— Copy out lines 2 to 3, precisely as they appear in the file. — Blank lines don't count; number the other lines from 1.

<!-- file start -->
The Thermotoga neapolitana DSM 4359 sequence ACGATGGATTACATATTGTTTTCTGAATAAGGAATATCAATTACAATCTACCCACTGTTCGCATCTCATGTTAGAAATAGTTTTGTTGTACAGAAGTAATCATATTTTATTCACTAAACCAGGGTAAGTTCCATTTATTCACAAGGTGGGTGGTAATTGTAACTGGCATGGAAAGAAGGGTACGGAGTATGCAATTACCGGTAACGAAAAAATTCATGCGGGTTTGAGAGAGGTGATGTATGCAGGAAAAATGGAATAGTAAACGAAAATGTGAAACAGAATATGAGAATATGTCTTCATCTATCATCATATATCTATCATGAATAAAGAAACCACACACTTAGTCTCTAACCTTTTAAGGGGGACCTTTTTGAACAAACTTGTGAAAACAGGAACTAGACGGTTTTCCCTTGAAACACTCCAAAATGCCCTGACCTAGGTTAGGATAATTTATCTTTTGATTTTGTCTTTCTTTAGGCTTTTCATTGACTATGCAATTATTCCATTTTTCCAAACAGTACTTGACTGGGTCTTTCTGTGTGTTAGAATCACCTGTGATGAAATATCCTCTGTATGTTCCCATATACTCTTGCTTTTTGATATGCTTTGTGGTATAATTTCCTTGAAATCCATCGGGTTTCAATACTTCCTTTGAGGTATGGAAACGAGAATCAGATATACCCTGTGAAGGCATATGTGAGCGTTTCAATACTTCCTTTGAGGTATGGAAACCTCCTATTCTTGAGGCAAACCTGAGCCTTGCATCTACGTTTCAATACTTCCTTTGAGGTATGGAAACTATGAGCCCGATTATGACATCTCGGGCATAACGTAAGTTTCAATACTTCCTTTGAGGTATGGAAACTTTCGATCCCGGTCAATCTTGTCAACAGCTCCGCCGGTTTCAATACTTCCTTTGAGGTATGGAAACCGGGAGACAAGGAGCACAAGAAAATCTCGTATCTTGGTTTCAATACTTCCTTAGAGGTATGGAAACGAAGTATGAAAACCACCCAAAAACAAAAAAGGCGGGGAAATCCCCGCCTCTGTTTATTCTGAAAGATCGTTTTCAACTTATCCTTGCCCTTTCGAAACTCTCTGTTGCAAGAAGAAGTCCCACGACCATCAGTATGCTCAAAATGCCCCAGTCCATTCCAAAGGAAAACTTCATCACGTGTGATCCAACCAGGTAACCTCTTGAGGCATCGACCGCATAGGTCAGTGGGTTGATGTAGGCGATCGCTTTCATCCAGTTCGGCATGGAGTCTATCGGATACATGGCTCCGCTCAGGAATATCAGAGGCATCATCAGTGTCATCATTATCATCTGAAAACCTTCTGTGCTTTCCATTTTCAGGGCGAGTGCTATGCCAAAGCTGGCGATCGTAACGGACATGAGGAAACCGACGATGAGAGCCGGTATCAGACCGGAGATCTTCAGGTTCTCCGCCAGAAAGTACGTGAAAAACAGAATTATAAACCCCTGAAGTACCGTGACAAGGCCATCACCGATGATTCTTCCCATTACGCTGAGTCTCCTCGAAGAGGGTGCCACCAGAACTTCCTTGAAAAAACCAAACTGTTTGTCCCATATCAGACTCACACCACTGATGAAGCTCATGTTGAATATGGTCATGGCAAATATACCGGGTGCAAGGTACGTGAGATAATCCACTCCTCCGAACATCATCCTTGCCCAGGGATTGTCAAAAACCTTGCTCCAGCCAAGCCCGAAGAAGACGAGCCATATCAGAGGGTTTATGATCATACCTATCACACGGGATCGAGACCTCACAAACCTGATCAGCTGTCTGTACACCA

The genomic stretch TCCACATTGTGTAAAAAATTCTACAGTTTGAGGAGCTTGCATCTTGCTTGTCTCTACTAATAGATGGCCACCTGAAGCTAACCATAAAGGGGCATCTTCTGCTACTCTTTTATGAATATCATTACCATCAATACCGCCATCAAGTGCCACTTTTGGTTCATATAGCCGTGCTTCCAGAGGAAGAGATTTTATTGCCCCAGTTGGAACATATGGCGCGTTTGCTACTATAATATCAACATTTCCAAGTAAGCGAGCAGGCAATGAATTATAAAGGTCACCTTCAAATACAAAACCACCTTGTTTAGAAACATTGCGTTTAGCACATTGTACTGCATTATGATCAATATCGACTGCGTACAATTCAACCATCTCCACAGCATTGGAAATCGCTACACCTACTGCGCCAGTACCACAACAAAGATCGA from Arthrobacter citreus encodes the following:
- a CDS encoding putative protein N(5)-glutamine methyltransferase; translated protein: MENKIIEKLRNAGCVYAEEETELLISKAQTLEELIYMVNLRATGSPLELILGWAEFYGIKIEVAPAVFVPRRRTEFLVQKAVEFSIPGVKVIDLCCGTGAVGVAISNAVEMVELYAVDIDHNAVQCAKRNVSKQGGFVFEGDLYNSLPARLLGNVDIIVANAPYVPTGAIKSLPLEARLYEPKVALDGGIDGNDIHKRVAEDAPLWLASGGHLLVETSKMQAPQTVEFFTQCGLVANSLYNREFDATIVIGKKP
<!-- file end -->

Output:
The genomic stretch TCCACATTGTGTAAAAAATTCTACAGTTTGAGGAGCTTGCATCTTGCTTGTCTCTACTAATAGATGGCCACCTGAAGCTAACCATAAAGGGGCATCTTCTGCTACTCTTTTATGAATATCATTACCATCAATACCGCCATCAAGTGCCACTTTTGGTTCATATAGCCGTGCTTCCAGAGGAAGAGATTTTATTGCCCCAGTTGGAACATATGGCGCGTTTGCTACTATAATATCAACATTTCCAAGTAAGCGAGCAGGCAATGAATTATAAAGGTCACCTTCAAATACAAAACCACCTTGTTTAGAAACATTGCGTTTAGCACATTGTACTGCATTATGATCAATATCGACTGCGTACAATTCAACCATCTCCACAGCATTGGAAATCGCTACACCTACTGCGCCAGTACCACAACAAAGATCGA from Arthrobacter citreus encodes the following:
- a CDS encoding putative protein N(5)-glutamine methyltransferase; translated protein: MENKIIEKLRNAGCVYAEEETELLISKAQTLEELIYMVNLRATGSPLELILGWAEFYGIKIEVAPAVFVPRRRTEFLVQKAVEFSIPGVKVIDLCCGTGAVGVAISNAVEMVELYAVDIDHNAVQCAKRNVSKQGGFVFEGDLYNSLPARLLGNVDIIVANAPYVPTGAIKSLPLEARLYEPKVALDGGIDGNDIHKRVAEDAPLWLASGGHLLVETSKMQAPQTVEFFTQCGLVANSLYNREFDATIVIGKKP